It's New Year's Eve. Time for New Year's resolutions!
What will the Washington Nationals resolve to do in 2013?
Will Bryce Harper coin a new phrase?
Will Stephen Strasburg put any limits on himself?
And what about other members of the Washington Nationals?
Here is a list of possible New Year's resolutions for Harper, Strasburg and the Washington Nationals. Let's have some fun with it.
One of the many talents of Bryce Harper.
Bryce Harper may have gained more notoriety this season for his confrontation with a certain Canadian reporter than for anything that he did on the baseball diamond.
But Harper's locker will always be a popular destination for reporters seeking a juicy soundbite. So he might as well give them something new to chew on in 2013.
Some possible candidates:
"I throw strikes. From 360 feet, six inches."
"Tide just hired me as their new spokesperson."
"Dude, I wear eye black at the beach."
But don't ask Harper if he made any New Year's resolutions this year.
That would be a clown question, bro.
Stephen Strasburg, alone with The Elbow.
So...Stephen Strasburg had a sensitive elbow last season.
Strasburg injured his elbow in 2010, tearing his ulnar collateral ligament, which prompted Tommy John surgery. He rehabbed in 2011, finishing the season in the major leagues. He was the Opening Day starter for the Washington Nationals in 2012, but he was under an innings limit for the season, a decision made by the Washington Nationals' brass that became highly controversial.
In fact, the Strasburg Shutdown debate became so powerful and all-encompassing that it even made Ken Rosenthal relevant. And the debate gained more traction when the Nationals were eliminated from the playoffs before reaching the World Series or even the NLCS.
Now, Strasburg just wants to pitch. The entire season. For the first time in his career.
To do that, Strasburg must take all necessary precautions—and then some—to ensure the safety of his $22 million elbow:
Don't take up tennis.
Protect your funny bone at all costs.
And don't play video games!
Better safe than sorry.
Oh, great. Now Ryan's knee hurts, too!
Ryan Zimmerman had a painful season in 2012.
The Gold Glove third baseman was bothered throughout the season by a shoulder injury that affected both his swing and his throwing. The injury was so severe that Zimmerman underwent arthroscopic surgery in October.
But during the season, Zimmerman's pain was temporarily relieved by a number of cortisone shots. Zimmerman responded well to each treatment, often catching fire at the plate in the weeks following the injection.
So Zimmerman should keep a healthy supply of cortisone on hand for those painful hitting slumps.
Let it go, Gio. Let it go.
In 2012, Gio Gonzalez further revealed his tendency to become distracted and frustrated by small details that are out of his control, most notably borderline calls that don't go his way. All season long, Gonzalez allowed his pitching to suffer, as he focused more on the things that he couldn't control rather than the things that he could control.
A turning point came in the top of the fifth inning. Encouraged by batting coach Mark McGwire, the Cardinals began taking pitches to make Nationals starter Gio Gonzalez sweat. Gonzalez, who seemed to be feeling the pressure, began obsessing over ball-strike calls by home plate umpire Angel Marquez. The Cardinals could see Gonzalez weakening, and that fired them up. As one Cardinal said, "Gio looked like he didn't want to be out there. The guy has a 6-0 lead, then 6-1, and he's panicking out there. We smelled blood."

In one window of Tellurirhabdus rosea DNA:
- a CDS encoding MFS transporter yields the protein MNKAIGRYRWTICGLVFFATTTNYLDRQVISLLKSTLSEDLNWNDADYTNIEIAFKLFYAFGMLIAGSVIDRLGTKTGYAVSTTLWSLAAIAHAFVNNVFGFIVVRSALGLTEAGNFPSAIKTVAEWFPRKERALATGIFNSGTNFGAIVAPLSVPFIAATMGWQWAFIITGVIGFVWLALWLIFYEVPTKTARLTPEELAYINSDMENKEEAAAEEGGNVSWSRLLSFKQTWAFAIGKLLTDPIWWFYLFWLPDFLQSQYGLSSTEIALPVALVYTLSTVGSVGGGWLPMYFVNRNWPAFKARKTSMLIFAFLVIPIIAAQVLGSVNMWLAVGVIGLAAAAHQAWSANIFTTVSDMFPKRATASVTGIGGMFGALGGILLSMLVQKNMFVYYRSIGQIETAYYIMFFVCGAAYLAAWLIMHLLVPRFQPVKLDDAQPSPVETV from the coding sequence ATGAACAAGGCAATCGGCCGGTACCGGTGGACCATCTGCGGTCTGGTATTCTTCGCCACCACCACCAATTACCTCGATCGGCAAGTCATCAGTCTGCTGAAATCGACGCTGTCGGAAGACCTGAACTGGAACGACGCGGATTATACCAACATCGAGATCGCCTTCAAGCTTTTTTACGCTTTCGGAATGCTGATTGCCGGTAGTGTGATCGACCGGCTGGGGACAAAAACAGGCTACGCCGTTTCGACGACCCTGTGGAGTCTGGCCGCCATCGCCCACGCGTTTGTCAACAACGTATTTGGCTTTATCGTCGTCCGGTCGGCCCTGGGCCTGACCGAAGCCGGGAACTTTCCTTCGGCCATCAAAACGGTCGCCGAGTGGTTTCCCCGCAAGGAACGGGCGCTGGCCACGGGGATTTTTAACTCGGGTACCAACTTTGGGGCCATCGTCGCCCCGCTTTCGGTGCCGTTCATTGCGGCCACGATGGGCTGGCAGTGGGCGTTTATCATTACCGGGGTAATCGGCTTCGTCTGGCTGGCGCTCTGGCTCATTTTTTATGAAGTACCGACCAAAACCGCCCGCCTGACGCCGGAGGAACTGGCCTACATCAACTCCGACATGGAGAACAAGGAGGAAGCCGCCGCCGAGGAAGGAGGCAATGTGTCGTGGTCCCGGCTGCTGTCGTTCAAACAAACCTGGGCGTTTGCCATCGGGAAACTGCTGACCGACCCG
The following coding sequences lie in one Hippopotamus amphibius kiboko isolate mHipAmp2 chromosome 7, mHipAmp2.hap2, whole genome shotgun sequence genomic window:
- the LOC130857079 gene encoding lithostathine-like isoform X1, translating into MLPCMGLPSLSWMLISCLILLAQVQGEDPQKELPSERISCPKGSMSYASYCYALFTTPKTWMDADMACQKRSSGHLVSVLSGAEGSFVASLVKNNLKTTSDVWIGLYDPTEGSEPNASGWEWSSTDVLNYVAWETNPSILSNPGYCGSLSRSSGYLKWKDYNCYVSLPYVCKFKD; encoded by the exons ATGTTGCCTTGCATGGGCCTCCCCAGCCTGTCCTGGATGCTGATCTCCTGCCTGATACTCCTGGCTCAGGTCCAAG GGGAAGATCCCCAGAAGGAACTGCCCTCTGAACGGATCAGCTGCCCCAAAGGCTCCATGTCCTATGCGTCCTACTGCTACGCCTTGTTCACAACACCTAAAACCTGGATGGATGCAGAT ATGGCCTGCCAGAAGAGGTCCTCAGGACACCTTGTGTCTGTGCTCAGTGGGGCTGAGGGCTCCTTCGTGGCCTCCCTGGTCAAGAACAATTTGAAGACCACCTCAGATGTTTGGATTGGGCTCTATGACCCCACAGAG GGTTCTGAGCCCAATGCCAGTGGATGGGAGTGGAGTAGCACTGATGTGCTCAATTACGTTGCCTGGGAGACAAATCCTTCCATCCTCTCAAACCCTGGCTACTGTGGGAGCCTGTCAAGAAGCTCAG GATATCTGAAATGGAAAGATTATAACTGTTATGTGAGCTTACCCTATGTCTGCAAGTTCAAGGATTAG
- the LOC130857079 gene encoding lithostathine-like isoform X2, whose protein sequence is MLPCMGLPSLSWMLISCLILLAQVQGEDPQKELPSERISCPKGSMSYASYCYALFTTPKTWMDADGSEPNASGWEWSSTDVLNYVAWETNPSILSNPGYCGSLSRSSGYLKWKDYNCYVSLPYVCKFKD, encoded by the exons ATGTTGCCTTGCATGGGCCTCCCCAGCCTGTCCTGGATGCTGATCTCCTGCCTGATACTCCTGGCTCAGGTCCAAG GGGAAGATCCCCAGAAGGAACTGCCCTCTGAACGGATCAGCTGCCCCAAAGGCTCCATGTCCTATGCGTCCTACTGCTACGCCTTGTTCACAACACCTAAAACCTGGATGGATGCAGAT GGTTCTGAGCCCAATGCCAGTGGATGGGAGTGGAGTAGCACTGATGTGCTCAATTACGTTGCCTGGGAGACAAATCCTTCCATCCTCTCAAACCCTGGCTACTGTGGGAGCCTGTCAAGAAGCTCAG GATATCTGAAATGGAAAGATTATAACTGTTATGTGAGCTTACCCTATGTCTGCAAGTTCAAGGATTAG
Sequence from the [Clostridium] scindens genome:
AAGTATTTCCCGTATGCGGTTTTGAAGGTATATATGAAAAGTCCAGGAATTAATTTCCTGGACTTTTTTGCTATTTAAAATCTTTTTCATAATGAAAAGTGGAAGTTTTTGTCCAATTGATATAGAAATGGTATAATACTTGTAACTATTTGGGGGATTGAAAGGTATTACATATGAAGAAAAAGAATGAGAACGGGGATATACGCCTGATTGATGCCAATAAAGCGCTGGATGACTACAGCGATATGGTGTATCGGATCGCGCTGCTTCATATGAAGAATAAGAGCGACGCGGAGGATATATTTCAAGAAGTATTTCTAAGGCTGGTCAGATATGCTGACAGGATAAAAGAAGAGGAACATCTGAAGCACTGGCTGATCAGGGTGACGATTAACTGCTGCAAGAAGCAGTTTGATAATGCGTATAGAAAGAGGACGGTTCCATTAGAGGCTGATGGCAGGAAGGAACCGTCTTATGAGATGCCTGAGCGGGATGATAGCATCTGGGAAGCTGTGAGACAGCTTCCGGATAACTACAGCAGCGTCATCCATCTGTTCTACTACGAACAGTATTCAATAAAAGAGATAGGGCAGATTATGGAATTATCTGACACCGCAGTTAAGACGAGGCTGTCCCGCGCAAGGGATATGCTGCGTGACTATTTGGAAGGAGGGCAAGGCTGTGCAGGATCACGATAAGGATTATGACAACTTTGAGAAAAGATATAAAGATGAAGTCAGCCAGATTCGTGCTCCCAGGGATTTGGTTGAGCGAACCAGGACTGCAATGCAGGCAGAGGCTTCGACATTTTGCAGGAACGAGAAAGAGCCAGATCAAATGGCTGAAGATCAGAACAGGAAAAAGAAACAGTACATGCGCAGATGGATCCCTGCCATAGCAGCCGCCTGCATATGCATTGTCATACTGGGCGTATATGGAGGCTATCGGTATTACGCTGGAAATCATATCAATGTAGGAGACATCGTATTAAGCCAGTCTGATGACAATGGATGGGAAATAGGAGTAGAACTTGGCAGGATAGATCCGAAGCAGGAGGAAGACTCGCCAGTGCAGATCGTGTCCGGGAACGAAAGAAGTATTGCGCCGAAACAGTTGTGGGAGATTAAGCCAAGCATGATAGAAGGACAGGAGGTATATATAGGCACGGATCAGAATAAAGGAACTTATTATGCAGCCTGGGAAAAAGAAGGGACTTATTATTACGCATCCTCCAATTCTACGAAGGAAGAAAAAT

Going into the 2013 season, Gonzalez must ignore the negative situations that arise during the game so as not to lose focus on the bigger picture. Otherwise, he will continue to show that he's not a big-game ace.
Drew Storen watches helpessly as the painful procession continues.
Yes, I know.
This is a very painful memory for the Washington Nationals and their fans.
But Drew Storen will be reminded for the rest of his career about how he failed to record the third out when he had the St. Louis Cardinals down to their last strike in Game 5 of the 2012 NLDS. So he might as well learn from the experience.
What he will learn is that he should never pitch three days in a row.
Storen appeared in Game 3 of the NLDS, pitching one inning in a 8-0 blowout loss. He then pitched the ninth inning of Game 4, holding the Cardinals scoreless to set the stage for Jayson Werth's heroics in the bottom of the frame. But in his third appearance in three days, Storen pitched the ninth inning of the fateful Game 5.
The rest, unfortunately, is baseball history.
Now, Storen just has to convince Davey Johnson to let him stick to his resolution.
Davey Johnson hopes to be smiling at the end of the 2013 season.
His career record is 1,286-995 and his .564 winning percentage is currently the best among active managers with a minimum of 1,000 games managed (Baseball Reference).
Johnson has appeared in the postseason six times, with five trips to the LCS and one trip to the World Series, winning the 1986 Fall Classic as skipper of the New York Mets.
Now, as manager of the Washington Nationals, Johnson already plans to retire after the 2013 season. So what better way to leave this grand game than to do so as a winner?
Before the 2012 season, Johnson garnered national attention by proclaiming that the team "can fire me" if the Nats missed the playoffs.
Before the 2013 season, Johnson can make a similar proclamation, something like, "I'll retire if the Nats win the World Series."